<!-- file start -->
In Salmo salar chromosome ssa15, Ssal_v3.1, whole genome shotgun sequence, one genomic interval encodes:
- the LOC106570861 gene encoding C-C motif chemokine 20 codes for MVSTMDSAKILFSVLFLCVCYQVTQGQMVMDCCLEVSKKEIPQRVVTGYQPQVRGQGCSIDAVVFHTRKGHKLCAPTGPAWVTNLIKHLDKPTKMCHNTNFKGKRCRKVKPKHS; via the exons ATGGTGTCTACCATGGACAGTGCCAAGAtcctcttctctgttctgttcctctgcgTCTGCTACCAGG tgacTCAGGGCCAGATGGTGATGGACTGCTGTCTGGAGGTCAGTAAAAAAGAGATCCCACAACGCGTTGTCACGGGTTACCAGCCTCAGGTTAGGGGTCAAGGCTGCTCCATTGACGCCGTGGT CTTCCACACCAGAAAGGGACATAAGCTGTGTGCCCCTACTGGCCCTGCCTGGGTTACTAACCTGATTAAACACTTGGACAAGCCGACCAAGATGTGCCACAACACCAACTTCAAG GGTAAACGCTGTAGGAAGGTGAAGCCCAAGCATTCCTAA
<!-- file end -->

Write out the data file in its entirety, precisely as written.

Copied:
In Salmo salar chromosome ssa15, Ssal_v3.1, whole genome shotgun sequence, one genomic interval encodes:
- the LOC106570861 gene encoding C-C motif chemokine 20 codes for MVSTMDSAKILFSVLFLCVCYQVTQGQMVMDCCLEVSKKEIPQRVVTGYQPQVRGQGCSIDAVVFHTRKGHKLCAPTGPAWVTNLIKHLDKPTKMCHNTNFKGKRCRKVKPKHS; via the exons ATGGTGTCTACCATGGACAGTGCCAAGAtcctcttctctgttctgttcctctgcgTCTGCTACCAGG tgacTCAGGGCCAGATGGTGATGGACTGCTGTCTGGAGGTCAGTAAAAAAGAGATCCCACAACGCGTTGTCACGGGTTACCAGCCTCAGGTTAGGGGTCAAGGCTGCTCCATTGACGCCGTGGT CTTCCACACCAGAAAGGGACATAAGCTGTGTGCCCCTACTGGCCCTGCCTGGGTTACTAACCTGATTAAACACTTGGACAAGCCGACCAAGATGTGCCACAACACCAACTTCAAG GGTAAACGCTGTAGGAAGGTGAAGCCCAAGCATTCCTAA